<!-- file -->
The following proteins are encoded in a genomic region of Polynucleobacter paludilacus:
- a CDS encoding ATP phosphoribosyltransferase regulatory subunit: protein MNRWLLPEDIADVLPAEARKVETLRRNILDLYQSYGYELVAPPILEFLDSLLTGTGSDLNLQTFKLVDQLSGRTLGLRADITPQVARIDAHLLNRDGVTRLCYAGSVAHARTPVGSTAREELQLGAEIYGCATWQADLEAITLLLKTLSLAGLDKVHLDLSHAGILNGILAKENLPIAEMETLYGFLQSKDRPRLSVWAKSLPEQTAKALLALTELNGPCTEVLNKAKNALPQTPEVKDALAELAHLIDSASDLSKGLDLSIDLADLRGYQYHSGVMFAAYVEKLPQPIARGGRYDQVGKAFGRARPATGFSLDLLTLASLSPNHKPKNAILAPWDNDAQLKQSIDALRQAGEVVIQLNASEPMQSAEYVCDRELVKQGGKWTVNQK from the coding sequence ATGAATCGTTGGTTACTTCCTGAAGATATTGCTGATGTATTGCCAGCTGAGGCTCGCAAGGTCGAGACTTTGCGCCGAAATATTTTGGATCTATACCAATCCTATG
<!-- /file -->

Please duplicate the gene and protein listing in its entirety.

The following proteins are encoded in a genomic region of Polynucleobacter paludilacus:
- a CDS encoding ATP phosphoribosyltransferase regulatory subunit: protein MNRWLLPEDIADVLPAEARKVETLRRNILDLYQSYGYELVAPPILEFLDSLLTGTGSDLNLQTFKLVDQLSGRTLGLRADITPQVARIDAHLLNRDGVTRLCYAGSVAHARTPVGSTAREELQLGAEIYGCATWQADLEAITLLLKTLSLAGLDKVHLDLSHAGILNGILAKENLPIAEMETLYGFLQSKDRPRLSVWAKSLPEQTAKALLALTELNGPCTEVLNKAKNALPQTPEVKDALAELAHLIDSASDLSKGLDLSIDLADLRGYQYHSGVMFAAYVEKLPQPIARGGRYDQVGKAFGRARPATGFSLDLLTLASLSPNHKPKNAILAPWDNDAQLKQSIDALRQAGEVVIQLNASEPMQSAEYVCDRELVKQGGKWTVNQK from the coding sequence ATGAATCGTTGGTTACTTCCTGAAGATATTGCTGATGTATTGCCAGCTGAGGCTCGCAAGGTCGAGACTTTGCGCCGAAATATTTTGGATCTATACCAATCCTATG